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The Murders

1839 - Watchman William MacDonald convicted of culpable homicide in the apprehension of thief, Christopher Brown, who died in his custody

1864 - Axe used to murder Anne Forbes  & wax cast of victim's skull

If ever there was a Victorian melodrama, this was it; 62 year old George Stephen, wood merchant from Thainstone had been having an affair with a married woman, Anne Forbes from Aberdeen.  It was well-observed amongst the locals in Port Elphinstone that Anne would walk from Aberdeen to Thainstone to have an assignation with her lover in the woods.  On the fateful day, she was known to have visited the Kintore Arms for a half-gill of whisky; local woman, Mrs Duncan saw Anne meet George at their usual spot near the Porter's Lodge of Thainstone estate.  George was carrying his woodsman's axe.  That was the last anyone saw of Anne in a hale and hearty state.  It would seem that George Stephen had enough of his paramour and decided to get rid of her.  The very axe you see today was later found by police in his house with traces of blood on it.  He brutally killed Anne in the secrecy of the woods and walked out as if nothing had happened. 

It was a young servant boy of Basil Fisher, the then lessee of Thainstone, who had the misfortune to come upon Mrs Forbes lying in the undergrowth, dressed only in a thin gown.  Knowing her habit of visiting the pub, the boy's first reaction was that she was drunk, since Anne was known to visit the local hostelry, but on closer inspection the boy realised her skull had been smashed and was drenched in blood.  The 'Black Kalendar' of Aberdeen takes up the story:  "Her skull was much broken, apparently by a blow from some obtuse instrument, which at once led to the suspicion of foul play.  A messenger was despatched to Kintore, to inform the police and fetch a doctor.  Dr Irvine, Inspector Aiken and two constables, speedily arrived.  It was found that the woman still breathed, and they endeavoured to remove pieces of the fractured skull, knocked in on the brain and to restore consciousness, but in vain.  She was removed to the Porter's Lodge, but never was able to utter a single word...the wound being examined, was just such as would have been inflicted by a severe blow of an axe, such as Stephen carried."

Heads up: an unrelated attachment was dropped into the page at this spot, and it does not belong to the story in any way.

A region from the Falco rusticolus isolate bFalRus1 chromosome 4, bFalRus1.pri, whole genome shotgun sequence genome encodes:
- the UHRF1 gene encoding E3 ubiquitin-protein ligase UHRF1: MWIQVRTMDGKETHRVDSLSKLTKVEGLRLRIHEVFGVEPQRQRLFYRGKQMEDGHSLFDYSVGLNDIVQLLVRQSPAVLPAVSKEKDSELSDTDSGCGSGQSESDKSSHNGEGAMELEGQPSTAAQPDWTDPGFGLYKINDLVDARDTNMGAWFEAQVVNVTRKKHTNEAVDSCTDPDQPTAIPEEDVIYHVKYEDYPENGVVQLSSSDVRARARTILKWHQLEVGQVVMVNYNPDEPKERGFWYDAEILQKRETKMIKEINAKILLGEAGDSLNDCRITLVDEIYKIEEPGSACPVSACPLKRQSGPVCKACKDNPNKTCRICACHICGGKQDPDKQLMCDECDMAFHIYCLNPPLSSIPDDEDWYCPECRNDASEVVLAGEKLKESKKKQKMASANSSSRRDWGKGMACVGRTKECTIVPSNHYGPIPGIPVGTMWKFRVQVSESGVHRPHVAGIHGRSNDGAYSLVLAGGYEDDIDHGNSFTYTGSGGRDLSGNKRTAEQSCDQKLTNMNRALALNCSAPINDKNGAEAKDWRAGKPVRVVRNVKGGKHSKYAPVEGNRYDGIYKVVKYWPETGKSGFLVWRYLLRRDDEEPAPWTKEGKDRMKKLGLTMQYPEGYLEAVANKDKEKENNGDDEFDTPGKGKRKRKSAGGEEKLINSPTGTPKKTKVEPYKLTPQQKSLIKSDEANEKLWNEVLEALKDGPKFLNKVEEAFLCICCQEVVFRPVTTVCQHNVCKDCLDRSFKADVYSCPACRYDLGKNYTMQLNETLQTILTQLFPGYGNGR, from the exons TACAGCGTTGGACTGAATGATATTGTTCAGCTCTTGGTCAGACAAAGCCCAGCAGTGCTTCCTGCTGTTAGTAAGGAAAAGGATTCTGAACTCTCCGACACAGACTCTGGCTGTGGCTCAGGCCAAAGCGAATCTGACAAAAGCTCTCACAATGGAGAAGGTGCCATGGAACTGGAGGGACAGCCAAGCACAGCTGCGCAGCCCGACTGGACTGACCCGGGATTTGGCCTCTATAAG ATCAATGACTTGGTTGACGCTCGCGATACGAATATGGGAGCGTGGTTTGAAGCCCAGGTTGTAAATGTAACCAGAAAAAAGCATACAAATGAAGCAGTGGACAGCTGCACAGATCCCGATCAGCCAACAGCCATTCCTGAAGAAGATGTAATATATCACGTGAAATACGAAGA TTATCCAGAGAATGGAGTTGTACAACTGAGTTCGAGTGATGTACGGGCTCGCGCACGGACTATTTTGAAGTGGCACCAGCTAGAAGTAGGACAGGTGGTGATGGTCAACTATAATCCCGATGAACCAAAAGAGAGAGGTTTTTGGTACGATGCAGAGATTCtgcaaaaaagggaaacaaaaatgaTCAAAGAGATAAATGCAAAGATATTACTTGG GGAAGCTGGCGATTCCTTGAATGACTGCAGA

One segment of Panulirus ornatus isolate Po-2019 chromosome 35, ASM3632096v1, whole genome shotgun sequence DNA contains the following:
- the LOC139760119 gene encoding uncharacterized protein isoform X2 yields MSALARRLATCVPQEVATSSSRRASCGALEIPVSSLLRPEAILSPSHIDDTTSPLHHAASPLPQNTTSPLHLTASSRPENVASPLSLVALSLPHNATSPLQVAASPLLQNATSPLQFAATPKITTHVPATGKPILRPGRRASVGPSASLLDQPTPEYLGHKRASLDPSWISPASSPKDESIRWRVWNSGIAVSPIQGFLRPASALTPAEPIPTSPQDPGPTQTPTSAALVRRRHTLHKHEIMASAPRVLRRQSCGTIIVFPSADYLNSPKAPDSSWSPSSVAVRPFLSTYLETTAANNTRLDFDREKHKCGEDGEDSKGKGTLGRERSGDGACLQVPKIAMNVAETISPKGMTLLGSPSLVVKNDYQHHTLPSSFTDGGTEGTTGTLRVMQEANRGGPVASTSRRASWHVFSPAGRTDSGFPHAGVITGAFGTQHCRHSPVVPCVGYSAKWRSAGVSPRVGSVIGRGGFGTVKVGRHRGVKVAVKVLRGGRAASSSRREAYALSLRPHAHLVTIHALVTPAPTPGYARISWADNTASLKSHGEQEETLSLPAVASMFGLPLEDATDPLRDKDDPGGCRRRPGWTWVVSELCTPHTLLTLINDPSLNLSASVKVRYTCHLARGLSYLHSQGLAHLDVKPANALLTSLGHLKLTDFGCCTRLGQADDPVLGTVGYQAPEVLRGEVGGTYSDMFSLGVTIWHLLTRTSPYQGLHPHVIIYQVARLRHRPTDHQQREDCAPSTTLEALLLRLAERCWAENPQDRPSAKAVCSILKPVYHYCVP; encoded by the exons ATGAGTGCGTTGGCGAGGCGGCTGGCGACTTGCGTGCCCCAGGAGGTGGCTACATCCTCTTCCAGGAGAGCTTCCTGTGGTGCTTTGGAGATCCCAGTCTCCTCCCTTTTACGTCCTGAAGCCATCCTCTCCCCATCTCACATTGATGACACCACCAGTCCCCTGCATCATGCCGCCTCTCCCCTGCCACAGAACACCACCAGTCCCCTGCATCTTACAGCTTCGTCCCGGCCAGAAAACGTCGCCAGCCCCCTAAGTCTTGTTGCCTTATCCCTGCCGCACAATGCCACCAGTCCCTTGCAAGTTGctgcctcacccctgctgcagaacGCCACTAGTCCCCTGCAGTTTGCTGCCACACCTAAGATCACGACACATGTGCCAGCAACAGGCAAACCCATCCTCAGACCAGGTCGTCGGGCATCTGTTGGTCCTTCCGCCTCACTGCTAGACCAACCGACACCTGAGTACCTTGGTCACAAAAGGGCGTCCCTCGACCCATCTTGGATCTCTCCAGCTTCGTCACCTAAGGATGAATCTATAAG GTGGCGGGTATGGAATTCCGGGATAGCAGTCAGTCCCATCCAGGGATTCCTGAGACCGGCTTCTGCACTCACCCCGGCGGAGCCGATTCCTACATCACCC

George Stephen was duly apprehended by 5pm on the same day.  He languished in prison until April 18th 1865 when his trial came up at Aberdeen Circuit Court.  Stephen shocked the judge and jury by pleading guilty, despite his defence counsel's comments that "the prisoner was at the time in a state of insanity, or in a state of mind that made him incapable of pleading."  He was found guilty and sentenced to hang, but whether people felt sorry for Stephen, perhaps believing his head had been turned by the younger, careless Mrs Forbes, or it was simply seen as a one-off crime of passion, magistrates in Inverurie petitioned the Home Secretary who later would commute George's sentence to one of life imprisonment in Perth Insane Asylum.  His deadpan comment at the time was: "Jist a whiley langer tae live."  Whatever happened in the Thainstone Woods that day, it is clear that George Stephen snapped and took out his frustration on his lover.